I wondered if there was something wrong with my communication skills or in the larger thinking of the organization that was unable to get this message across to its key staff at Chennai? So I put up a request on face book and lo.. I got a dozen responses! . .I noticed a trend among those who responded- they were all from persons who were sensitive to issues around rights of women.
So my first lesson was that unless you understand an issue you cannot use language effectively to communicate it! Language by itself is only a tool for communication. The message comes from our ability to understand the context and the values being communicated- so obviously few people were able to understand in depth the the question of violence against women. Also realized that when it comes to gender people are unable to contextualize issue to their perception of reality.
There are also words which are considered to be “politically incorrect” but which are used very freely even within our sector. . Sometimes I wonder if it is unfamiliarity with English as a language that is a problem? After the experience last week, I realize it is not so- it is lack of understanding or sensitivity- many people don’t know sensitive words even in the language they had their education in. When we do, we will be able to use language effectively to communicate it.
Today with the enormous exchange of information that is happening across different regions of the world, I see a big role for translation – but translation without a soul is nothing but food without salt! Imagine what would have happened to Tagore’s “Gitanjali” without good translation?
I see the subtitling in some of the films today and I am shocked by what I see. My earliest memories of this was in the late 1980s while watching an Assamese film on Doordarshan. This film made by NFDC was something about Dushyant and Shakuntala where in one of the scene Dushyant looks very lovingly at Shakuntala holding her hand and asks” Why this temperature? Why this shivering”!!! One would be inclined to think that she was suffering from Malaria. And again there was the film “Main Tulsi tere angan ki” that I saw on a flight from Delhi to Chennai where there was a title song that got translated like this “ I am the basil plant in your courtyard” Yes, I agree that there may be no other way to translate it but consider this line “Maang bhi tera sindoor bhi tera sab kuch tera kuchh nahi mera” being translated “The parting is yours, so is the vermilion, everything is yours nothing is mine” My god..!!! I think I laughed so much that I woke up some fellow passengers. May be the people who subtitle songs should just stick to putting the spirit of it into the words rather than translating the words literally!!!” Ofcourse while agreeing that songs like poetry may be difficult what about abuses? When I found somewhere the word “sala” ( a swear word in Hindi which is also used for “brother in law”) translated as “you brother-in- law” I was dumbstruck!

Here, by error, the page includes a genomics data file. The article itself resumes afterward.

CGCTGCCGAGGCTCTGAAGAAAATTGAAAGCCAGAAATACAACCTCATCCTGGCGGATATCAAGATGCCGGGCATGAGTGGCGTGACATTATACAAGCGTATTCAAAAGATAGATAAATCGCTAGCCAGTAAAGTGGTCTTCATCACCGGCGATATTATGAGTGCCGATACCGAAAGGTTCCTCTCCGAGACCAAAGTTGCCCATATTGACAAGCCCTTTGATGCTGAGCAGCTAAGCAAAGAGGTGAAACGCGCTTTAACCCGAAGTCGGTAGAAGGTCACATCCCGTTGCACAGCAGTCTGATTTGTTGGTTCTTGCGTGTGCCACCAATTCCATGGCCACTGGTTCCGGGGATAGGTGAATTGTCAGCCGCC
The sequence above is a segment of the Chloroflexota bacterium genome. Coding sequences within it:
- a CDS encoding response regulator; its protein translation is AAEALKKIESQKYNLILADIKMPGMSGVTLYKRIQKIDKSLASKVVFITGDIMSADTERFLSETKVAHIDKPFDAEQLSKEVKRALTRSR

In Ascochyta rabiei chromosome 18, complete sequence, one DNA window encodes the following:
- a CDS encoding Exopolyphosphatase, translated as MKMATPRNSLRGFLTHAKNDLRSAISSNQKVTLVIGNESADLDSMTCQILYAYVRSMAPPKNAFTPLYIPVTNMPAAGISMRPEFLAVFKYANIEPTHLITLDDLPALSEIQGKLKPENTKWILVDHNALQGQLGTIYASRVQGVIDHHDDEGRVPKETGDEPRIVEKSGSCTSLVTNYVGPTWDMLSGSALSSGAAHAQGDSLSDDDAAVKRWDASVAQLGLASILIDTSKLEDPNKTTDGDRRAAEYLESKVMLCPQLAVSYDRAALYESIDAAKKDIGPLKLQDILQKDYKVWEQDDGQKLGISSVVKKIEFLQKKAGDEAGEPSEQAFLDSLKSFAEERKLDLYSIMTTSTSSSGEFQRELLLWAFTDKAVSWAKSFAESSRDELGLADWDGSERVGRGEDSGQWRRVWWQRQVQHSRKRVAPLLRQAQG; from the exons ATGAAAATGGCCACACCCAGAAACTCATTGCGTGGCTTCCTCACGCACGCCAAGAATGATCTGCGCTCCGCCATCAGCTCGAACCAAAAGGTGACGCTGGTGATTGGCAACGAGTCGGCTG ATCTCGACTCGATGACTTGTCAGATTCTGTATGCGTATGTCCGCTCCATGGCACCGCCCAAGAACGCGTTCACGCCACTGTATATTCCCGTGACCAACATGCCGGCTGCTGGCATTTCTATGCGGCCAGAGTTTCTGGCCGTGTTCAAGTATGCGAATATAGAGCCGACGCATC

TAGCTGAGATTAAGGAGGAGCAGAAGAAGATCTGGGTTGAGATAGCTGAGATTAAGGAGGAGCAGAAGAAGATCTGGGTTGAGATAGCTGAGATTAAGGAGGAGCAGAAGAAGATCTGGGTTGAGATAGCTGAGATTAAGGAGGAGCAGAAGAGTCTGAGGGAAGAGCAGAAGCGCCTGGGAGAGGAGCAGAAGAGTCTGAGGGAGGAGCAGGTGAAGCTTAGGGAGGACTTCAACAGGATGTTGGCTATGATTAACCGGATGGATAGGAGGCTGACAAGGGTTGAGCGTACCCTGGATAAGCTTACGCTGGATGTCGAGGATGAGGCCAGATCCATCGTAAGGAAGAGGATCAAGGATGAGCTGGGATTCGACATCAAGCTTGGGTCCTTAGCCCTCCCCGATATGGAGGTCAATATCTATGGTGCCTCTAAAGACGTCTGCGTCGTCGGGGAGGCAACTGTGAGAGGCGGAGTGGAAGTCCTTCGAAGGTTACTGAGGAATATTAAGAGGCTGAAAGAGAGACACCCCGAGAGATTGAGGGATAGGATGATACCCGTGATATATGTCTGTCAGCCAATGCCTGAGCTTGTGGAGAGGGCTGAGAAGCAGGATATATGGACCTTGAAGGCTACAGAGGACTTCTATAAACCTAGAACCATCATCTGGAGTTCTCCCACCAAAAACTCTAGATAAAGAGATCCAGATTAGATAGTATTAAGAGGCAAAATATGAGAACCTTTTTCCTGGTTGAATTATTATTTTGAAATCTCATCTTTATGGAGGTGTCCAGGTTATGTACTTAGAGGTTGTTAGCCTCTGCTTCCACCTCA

I think somewhere along the way, there is a deterioration of language and vocabulary and their effective use. We can communicate a lot in a well written sentence with the correct words. We have poets and writers in so many regional languages but who reads them even in their own language? So people like me who want to read literature in other languages will never have an opportunity because translations and translations of high caliber are dying out. We just do not have people who are able to understand and appreciate contexts and values in a culture and convey it effectively in another using language as a vehicle.
We are becoming a generation of robots who will ultimately only understand software programs prepared and administered by a central server somewhere on this universe!! Sad!.